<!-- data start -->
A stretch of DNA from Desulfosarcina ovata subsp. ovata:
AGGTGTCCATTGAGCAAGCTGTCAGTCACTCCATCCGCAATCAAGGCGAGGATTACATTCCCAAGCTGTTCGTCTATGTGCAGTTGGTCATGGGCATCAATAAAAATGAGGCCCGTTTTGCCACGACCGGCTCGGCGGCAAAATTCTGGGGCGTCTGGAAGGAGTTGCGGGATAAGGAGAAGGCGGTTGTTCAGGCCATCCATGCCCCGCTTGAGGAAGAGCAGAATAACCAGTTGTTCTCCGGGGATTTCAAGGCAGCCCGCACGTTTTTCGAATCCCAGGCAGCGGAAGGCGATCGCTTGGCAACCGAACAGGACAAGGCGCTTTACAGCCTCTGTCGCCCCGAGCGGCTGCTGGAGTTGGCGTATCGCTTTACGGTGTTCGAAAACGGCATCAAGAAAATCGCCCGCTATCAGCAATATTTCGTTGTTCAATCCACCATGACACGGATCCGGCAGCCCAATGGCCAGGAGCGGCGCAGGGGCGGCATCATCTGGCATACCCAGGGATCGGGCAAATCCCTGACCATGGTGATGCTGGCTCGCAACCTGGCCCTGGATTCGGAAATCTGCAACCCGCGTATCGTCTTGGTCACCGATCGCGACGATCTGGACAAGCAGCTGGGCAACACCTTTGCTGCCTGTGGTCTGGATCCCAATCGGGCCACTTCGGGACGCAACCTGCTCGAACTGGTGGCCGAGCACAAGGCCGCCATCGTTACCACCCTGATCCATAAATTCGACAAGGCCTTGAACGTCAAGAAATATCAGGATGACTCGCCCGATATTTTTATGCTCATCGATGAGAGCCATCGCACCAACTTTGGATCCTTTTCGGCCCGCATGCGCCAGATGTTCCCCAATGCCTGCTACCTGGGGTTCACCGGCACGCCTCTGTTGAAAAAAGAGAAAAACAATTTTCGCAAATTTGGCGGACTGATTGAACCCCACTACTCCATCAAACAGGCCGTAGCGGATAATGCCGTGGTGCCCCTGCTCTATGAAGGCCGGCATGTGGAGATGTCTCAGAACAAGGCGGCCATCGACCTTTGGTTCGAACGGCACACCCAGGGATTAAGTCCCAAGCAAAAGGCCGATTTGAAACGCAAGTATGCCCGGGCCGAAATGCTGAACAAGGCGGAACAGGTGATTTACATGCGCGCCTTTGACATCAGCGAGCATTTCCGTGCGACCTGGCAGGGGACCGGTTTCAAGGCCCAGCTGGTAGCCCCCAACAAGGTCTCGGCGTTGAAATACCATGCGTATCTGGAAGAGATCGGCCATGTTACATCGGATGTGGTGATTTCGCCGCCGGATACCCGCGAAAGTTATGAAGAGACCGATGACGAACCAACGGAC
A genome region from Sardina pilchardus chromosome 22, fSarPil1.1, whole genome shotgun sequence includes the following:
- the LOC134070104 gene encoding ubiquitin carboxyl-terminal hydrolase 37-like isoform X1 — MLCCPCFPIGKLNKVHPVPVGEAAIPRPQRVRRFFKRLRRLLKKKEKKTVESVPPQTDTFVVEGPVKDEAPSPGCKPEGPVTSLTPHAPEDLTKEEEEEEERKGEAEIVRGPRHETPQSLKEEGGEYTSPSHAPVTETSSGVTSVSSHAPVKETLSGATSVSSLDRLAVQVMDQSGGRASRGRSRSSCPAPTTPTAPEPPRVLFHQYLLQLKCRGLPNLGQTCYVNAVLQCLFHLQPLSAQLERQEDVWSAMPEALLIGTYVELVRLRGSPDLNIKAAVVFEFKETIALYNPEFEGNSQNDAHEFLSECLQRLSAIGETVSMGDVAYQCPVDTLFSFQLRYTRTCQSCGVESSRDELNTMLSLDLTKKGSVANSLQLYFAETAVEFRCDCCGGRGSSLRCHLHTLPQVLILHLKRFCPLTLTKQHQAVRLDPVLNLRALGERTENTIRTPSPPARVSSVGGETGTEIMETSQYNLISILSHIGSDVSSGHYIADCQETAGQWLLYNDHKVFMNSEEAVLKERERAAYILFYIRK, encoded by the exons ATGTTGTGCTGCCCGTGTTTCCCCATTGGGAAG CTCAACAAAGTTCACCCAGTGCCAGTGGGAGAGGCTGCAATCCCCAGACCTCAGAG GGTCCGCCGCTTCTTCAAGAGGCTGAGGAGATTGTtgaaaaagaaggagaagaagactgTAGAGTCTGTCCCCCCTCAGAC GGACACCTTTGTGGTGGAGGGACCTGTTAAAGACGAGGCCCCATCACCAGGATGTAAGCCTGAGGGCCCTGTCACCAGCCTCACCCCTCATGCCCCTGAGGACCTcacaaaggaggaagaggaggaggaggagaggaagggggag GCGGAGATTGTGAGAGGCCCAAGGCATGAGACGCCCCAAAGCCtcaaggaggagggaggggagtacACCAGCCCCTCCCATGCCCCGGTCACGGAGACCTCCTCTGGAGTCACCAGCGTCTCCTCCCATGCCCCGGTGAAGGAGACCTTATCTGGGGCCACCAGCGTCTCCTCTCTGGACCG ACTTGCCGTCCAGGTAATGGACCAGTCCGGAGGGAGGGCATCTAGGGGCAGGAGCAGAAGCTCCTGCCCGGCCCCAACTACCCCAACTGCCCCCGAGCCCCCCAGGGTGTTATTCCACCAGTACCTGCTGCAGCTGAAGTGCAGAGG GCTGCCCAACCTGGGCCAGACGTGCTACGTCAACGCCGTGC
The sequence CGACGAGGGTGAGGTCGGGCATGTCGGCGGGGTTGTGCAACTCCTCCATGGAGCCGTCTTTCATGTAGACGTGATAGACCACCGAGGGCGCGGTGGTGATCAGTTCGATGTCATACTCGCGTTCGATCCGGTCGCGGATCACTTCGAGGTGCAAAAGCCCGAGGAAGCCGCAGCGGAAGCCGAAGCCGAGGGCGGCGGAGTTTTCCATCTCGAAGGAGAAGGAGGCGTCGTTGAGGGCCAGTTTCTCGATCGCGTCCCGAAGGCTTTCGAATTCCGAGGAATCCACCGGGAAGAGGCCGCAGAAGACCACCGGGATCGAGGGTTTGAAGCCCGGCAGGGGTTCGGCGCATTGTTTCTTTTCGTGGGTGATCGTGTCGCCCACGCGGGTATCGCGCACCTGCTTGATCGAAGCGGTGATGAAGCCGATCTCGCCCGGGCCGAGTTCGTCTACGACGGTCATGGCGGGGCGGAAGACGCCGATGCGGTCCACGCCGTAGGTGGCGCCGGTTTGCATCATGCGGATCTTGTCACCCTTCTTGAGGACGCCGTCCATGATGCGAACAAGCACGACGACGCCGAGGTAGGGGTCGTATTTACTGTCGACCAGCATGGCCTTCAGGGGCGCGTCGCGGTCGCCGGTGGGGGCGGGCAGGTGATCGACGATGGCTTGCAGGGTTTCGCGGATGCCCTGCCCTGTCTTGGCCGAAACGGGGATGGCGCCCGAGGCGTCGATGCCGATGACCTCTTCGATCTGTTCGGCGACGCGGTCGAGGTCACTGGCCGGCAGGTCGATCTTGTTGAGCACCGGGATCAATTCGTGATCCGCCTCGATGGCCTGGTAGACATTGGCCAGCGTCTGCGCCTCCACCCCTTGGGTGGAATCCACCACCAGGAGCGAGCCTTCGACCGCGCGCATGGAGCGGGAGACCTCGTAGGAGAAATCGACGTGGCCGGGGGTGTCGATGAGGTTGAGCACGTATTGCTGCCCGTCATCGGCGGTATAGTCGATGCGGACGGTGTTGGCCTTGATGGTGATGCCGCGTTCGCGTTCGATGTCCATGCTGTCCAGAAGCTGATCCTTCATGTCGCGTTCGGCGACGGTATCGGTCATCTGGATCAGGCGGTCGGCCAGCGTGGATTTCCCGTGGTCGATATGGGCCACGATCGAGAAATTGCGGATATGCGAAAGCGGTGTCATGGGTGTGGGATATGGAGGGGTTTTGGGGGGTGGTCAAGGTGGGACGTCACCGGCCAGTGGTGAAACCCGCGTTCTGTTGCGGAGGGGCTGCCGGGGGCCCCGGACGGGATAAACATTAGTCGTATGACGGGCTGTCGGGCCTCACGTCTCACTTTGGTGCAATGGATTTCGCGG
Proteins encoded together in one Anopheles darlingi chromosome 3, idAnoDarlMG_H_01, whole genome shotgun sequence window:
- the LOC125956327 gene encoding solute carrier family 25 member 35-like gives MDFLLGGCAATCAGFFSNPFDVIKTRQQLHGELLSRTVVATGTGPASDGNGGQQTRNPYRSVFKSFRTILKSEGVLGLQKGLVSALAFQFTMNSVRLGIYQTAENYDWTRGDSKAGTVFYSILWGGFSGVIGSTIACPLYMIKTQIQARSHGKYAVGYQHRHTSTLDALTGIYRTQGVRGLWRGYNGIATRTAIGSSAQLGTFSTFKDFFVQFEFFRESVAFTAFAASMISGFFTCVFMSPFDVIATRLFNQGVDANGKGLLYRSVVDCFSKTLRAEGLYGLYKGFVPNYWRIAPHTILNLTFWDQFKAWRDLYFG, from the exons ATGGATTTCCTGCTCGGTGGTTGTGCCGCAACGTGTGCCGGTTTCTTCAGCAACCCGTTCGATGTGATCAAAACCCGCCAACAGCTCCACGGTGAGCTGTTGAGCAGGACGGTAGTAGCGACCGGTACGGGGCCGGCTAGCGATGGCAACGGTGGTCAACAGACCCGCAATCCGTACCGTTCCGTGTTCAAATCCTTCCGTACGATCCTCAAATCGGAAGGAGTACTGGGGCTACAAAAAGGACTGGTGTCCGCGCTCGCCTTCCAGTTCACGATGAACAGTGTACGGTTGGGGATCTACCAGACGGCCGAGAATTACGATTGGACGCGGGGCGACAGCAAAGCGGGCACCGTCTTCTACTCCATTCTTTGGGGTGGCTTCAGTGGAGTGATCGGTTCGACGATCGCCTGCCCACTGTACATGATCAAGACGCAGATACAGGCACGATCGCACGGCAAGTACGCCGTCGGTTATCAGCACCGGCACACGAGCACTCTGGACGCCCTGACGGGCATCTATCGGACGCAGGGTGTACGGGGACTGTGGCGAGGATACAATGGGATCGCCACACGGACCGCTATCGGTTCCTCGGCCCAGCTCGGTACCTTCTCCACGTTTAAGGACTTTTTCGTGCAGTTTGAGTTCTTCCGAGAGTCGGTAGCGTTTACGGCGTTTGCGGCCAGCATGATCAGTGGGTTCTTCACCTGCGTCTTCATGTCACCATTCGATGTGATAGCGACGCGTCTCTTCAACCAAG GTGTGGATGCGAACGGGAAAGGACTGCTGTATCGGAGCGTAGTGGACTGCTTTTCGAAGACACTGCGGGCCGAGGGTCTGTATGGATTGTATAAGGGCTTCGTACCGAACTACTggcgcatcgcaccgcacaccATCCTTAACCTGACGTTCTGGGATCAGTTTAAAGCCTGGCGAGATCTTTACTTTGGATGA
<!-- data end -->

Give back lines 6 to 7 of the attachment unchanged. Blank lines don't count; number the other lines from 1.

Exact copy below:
Proteins encoded together in one Anopheles darlingi chromosome 3, idAnoDarlMG_H_01, whole genome shotgun sequence window:
- the LOC125956327 gene encoding solute carrier family 25 member 35-like gives MDFLLGGCAATCAGFFSNPFDVIKTRQQLHGELLSRTVVATGTGPASDGNGGQQTRNPYRSVFKSFRTILKSEGVLGLQKGLVSALAFQFTMNSVRLGIYQTAENYDWTRGDSKAGTVFYSILWGGFSGVIGSTIACPLYMIKTQIQARSHGKYAVGYQHRHTSTLDALTGIYRTQGVRGLWRGYNGIATRTAIGSSAQLGTFSTFKDFFVQFEFFRESVAFTAFAASMISGFFTCVFMSPFDVIATRLFNQGVDANGKGLLYRSVVDCFSKTLRAEGLYGLYKGFVPNYWRIAPHTILNLTFWDQFKAWRDLYFG, from the exons ATGGATTTCCTGCTCGGTGGTTGTGCCGCAACGTGTGCCGGTTTCTTCAGCAACCCGTTCGATGTGATCAAAACCCGCCAACAGCTCCACGGTGAGCTGTTGAGCAGGACGGTAGTAGCGACCGGTACGGGGCCGGCTAGCGATGGCAACGGTGGTCAACAGACCCGCAATCCGTACCGTTCCGTGTTCAAATCCTTCCGTACGATCCTCAAATCGGAAGGAGTACTGGGGCTACAAAAAGGACTGGTGTCCGCGCTCGCCTTCCAGTTCACGATGAACAGTGTACGGTTGGGGATCTACCAGACGGCCGAGAATTACGATTGGACGCGGGGCGACAGCAAAGCGGGCACCGTCTTCTACTCCATTCTTTGGGGTGGCTTCAGTGGAGTGATCGGTTCGACGATCGCCTGCCCACTGTACATGATCAAGACGCAGATACAGGCACGATCGCACGGCAAGTACGCCGTCGGTTATCAGCACCGGCACACGAGCACTCTGGACGCCCTGACGGGCATCTATCGGACGCAGGGTGTACGGGGACTGTGGCGAGGATACAATGGGATCGCCACACGGACCGCTATCGGTTCCTCGGCCCAGCTCGGTACCTTCTCCACGTTTAAGGACTTTTTCGTGCAGTTTGAGTTCTTCCGAGAGTCGGTAGCGTTTACGGCGTTTGCGGCCAGCATGATCAGTGGGTTCTTCACCTGCGTCTTCATGTCACCATTCGATGTGATAGCGACGCGTCTCTTCAACCAAG GTGTGGATGCGAACGGGAAAGGACTGCTGTATCGGAGCGTAGTGGACTGCTTTTCGAAGACACTGCGGGCCGAGGGTCTGTATGGATTGTATAAGGGCTTCGTACCGAACTACTggcgcatcgcaccgcacaccATCCTTAACCTGACGTTCTGGGATCAGTTTAAAGCCTGGCGAGATCTTTACTTTGGATGA